Genetically modified cells reverse the effects of Alzheimer's disease in rats.
Biomedical researchers at the Harvard Medical School have made an interesting discovery while working with rats that had, for all intents and purposes, developed Alzheimer's disease - genetically modified rat cells that produce a protein that breaks up amyloid-beta plaques in the brain can reverse the progression of the disease. At least in part (thus disclaimed because this isn't really my field of expertise), Alzheimer's disease is caused by masses of a protein called amyloid-beta that interfere with the normal operation of neurons in the brain, causing the functionality of neural networks to degrade. There is, however, a protein called neprilysin that breaks up the plaques so that they can be removed by the body. In Alzheimer's patients neprilysin is not manufactured in sufficient quantities by the body, which allows the plaques to build up inside the structure of the brain. Doctors Dennis Selkoe, Vincent and Stella Coates of Harvard Medical decided to take a lateral attack to the problem in the lab: Rather than infuse the test rats with modified viruses to insert the gene that codes for the production of neprilysin, they extracted cells from the rats and modified them in vitro to produce the protein. The cells were then re-infused into the test rats which were allowed to live for some period of time and then killed for examination.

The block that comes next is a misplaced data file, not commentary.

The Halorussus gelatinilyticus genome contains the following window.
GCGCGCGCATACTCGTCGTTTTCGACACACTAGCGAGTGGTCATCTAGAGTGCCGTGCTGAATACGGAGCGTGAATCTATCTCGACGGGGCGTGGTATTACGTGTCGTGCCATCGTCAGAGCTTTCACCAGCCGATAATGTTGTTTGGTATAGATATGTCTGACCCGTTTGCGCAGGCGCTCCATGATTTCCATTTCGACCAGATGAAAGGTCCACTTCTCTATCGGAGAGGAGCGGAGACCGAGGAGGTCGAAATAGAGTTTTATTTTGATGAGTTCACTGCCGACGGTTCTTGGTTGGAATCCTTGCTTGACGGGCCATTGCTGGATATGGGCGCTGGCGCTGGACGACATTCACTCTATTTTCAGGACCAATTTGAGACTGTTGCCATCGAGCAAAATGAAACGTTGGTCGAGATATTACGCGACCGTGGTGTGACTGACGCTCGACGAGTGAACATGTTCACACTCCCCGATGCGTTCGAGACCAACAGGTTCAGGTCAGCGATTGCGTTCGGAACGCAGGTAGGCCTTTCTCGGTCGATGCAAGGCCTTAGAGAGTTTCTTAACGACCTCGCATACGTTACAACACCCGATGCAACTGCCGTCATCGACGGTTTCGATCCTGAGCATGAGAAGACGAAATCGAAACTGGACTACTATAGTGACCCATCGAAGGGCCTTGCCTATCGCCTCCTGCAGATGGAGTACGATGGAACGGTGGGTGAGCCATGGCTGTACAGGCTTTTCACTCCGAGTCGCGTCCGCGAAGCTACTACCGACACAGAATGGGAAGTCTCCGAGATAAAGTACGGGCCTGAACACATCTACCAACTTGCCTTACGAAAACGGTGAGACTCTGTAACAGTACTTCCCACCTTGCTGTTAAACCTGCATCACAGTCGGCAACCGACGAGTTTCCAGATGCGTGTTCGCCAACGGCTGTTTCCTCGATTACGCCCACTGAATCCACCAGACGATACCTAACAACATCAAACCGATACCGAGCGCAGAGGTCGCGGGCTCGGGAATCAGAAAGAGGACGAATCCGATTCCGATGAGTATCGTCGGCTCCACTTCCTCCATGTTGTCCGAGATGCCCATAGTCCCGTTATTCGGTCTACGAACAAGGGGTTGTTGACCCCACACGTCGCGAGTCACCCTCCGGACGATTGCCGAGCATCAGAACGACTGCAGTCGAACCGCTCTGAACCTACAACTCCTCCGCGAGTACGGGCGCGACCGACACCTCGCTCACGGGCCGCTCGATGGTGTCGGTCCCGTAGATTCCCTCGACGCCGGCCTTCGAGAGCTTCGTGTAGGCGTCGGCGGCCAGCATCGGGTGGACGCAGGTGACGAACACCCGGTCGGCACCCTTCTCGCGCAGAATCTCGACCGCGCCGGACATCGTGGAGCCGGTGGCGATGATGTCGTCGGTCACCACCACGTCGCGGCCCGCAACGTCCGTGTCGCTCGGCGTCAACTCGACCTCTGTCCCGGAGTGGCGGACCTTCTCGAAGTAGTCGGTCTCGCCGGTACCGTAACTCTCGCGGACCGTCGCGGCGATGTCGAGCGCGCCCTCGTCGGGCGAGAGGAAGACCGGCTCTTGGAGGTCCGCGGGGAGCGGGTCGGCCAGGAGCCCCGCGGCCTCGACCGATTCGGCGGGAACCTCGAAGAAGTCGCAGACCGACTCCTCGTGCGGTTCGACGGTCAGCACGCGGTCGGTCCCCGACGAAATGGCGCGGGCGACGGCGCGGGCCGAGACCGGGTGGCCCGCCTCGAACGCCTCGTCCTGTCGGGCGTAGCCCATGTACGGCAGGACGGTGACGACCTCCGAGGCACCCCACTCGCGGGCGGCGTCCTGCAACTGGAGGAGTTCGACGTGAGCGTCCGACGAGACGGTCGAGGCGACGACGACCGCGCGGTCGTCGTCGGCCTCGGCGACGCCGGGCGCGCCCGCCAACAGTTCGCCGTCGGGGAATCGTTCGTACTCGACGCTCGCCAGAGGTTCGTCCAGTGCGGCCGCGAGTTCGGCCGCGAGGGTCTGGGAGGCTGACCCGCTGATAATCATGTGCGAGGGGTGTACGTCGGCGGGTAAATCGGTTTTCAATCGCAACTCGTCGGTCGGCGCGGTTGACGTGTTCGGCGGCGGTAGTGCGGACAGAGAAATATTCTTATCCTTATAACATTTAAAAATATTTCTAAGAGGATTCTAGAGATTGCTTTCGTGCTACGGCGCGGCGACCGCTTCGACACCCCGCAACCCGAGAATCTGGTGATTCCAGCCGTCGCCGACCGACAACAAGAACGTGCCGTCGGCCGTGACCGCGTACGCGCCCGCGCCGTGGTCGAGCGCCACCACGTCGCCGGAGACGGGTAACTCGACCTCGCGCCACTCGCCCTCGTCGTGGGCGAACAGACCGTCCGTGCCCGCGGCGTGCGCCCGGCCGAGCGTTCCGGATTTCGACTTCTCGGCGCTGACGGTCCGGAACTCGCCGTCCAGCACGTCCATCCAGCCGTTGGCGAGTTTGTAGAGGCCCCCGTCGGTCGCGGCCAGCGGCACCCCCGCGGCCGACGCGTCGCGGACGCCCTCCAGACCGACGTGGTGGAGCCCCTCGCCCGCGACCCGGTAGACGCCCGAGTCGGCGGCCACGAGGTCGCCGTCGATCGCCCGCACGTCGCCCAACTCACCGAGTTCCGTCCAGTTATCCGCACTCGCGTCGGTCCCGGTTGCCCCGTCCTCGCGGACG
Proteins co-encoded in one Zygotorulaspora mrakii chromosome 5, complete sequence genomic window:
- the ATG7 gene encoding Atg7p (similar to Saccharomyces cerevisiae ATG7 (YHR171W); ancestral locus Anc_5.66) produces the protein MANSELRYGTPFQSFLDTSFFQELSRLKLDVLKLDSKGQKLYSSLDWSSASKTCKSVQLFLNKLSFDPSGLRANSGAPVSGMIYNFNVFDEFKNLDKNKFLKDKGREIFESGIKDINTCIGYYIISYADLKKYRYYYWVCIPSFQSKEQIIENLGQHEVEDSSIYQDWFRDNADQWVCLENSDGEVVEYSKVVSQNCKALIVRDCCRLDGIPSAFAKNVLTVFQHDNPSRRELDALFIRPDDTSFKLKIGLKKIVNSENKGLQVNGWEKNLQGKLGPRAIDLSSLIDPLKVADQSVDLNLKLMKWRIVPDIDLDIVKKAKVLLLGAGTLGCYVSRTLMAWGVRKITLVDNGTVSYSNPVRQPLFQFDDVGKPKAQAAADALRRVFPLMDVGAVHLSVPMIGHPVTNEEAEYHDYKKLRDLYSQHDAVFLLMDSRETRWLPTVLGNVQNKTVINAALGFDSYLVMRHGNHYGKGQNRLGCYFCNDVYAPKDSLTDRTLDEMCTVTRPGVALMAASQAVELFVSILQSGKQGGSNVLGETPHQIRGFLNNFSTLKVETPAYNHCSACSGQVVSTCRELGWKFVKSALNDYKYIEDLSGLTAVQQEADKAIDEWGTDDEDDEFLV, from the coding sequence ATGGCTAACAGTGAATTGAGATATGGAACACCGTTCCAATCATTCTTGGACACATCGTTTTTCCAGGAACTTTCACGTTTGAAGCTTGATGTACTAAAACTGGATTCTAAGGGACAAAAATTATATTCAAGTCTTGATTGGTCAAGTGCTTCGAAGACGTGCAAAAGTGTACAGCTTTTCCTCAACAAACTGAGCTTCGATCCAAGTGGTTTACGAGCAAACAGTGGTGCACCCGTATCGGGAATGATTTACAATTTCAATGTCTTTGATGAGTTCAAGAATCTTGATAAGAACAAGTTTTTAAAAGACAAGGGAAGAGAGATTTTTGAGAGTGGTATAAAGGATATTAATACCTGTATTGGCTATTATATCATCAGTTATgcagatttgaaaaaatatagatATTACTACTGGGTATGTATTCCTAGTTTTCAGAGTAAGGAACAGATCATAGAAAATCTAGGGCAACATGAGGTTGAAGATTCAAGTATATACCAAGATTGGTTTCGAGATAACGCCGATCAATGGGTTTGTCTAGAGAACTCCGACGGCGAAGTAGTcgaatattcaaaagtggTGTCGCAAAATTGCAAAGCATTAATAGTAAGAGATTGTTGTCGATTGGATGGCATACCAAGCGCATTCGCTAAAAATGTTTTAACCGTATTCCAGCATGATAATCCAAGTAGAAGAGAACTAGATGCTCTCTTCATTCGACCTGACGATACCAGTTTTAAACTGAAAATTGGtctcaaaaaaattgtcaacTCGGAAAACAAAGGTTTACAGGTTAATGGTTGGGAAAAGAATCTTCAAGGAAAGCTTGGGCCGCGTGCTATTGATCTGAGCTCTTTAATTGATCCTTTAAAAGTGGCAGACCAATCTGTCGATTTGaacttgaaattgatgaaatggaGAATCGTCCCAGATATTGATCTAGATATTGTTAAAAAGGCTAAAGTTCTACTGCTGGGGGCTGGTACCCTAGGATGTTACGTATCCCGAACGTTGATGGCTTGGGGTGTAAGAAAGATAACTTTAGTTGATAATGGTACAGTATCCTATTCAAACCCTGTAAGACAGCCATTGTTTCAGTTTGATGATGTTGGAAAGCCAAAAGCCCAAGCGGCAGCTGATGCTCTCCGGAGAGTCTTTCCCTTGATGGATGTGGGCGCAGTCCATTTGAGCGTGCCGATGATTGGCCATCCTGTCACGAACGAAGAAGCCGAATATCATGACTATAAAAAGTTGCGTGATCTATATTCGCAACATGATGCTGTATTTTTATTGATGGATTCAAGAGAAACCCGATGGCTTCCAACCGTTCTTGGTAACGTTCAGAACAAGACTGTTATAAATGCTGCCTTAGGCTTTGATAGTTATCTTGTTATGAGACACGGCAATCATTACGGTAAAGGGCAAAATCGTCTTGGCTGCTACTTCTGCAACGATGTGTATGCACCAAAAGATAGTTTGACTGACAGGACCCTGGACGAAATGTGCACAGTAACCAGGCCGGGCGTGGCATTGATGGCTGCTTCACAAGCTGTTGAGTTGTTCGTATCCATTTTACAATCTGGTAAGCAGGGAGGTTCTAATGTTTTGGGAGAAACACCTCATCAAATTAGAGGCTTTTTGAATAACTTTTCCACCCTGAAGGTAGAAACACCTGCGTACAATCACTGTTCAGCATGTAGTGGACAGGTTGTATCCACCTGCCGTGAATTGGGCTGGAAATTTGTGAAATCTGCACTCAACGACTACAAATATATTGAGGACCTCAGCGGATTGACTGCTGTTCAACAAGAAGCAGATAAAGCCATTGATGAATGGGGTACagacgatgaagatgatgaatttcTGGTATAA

The plaques in the rats' brains were gone.
The question is now, "Will this process work in humans?"
Nobody knows yet. Medical ethics concerns aside, a human brain is much larger and more complex than a rat brain, so at the very least it'll take more time for modified cells to propagate through the brain to do their job. Besides, the research that lead up to this procedure is still in a relatively early state of advancement, so there's no way of knowing what they'll discover next, or whether or not it'll be supplanted by something else. Or, come to think of it, whether or not the procedure will be safe for use in humans - there's always that possibility. As much as I'd like to wave the flag of victory (believe me, I'm all for quality of later life), it's too soon to say that we've got this disease licked.
Still, I hold out hope.